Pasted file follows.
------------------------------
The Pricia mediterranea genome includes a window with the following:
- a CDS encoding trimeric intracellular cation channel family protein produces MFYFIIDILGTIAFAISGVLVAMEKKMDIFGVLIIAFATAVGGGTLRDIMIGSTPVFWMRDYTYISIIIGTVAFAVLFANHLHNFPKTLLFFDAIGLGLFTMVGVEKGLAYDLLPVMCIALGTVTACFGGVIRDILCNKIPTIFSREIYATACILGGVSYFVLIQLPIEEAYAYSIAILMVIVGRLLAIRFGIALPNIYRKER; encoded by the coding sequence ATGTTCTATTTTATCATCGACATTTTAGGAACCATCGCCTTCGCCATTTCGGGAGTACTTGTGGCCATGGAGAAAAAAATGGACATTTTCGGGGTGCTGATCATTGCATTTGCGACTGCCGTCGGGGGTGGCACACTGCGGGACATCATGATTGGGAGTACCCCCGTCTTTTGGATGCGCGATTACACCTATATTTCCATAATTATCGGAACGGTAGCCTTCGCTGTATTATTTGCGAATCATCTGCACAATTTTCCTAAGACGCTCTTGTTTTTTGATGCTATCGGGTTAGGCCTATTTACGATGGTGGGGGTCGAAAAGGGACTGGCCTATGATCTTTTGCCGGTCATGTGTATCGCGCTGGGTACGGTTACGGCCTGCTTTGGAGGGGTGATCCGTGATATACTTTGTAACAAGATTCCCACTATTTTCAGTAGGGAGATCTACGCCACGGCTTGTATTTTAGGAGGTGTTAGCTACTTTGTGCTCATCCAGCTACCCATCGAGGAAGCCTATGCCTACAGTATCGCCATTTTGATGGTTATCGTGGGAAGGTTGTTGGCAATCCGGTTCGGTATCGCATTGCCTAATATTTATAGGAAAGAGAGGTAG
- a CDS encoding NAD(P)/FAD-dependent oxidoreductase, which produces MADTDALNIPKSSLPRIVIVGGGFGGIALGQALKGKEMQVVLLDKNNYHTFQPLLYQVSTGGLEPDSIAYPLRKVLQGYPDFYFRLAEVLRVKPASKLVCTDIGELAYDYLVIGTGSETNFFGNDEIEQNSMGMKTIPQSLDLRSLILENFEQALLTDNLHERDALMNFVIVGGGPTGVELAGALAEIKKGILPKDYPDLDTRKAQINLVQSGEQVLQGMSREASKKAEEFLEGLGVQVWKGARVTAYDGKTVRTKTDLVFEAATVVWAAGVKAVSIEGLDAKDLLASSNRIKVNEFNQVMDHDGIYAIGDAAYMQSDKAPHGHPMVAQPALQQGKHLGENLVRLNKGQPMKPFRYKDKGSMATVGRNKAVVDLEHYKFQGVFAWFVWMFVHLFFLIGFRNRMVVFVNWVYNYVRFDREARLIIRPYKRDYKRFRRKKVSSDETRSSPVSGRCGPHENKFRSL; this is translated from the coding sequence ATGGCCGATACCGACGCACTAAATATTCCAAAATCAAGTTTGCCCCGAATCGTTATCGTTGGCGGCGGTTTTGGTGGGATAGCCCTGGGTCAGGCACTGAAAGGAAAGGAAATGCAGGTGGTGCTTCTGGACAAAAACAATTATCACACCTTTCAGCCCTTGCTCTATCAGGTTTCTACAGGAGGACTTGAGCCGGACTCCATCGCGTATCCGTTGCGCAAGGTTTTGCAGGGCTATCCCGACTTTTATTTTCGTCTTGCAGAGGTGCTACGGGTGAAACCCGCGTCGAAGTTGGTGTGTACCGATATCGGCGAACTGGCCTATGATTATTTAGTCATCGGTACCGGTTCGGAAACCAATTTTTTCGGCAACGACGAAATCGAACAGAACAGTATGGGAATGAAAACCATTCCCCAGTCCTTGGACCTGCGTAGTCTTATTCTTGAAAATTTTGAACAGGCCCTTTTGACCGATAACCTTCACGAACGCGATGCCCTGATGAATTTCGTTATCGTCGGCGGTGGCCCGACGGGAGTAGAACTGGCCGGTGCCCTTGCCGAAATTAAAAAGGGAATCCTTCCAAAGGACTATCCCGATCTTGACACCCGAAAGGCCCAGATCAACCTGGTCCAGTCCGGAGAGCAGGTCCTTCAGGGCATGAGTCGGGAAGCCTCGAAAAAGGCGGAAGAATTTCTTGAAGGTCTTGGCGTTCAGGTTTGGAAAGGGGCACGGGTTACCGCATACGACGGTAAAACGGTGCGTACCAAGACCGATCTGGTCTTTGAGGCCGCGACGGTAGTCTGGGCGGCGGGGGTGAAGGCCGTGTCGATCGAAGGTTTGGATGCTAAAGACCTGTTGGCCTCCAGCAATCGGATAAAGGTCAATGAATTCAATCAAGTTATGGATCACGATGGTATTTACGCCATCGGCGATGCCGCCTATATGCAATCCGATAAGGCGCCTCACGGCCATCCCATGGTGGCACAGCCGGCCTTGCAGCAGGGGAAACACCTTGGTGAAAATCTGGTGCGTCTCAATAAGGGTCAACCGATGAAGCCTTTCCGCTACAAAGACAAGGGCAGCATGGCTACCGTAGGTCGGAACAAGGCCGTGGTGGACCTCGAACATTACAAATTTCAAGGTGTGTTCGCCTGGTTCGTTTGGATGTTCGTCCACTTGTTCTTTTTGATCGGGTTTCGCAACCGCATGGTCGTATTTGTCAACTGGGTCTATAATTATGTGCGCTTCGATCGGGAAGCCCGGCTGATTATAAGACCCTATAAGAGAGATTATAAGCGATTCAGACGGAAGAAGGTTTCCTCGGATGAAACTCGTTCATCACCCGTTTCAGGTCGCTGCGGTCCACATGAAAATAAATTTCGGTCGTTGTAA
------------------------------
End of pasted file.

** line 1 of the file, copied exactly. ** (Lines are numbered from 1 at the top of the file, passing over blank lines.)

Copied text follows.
The Pricia mediterranea genome includes a window with the following: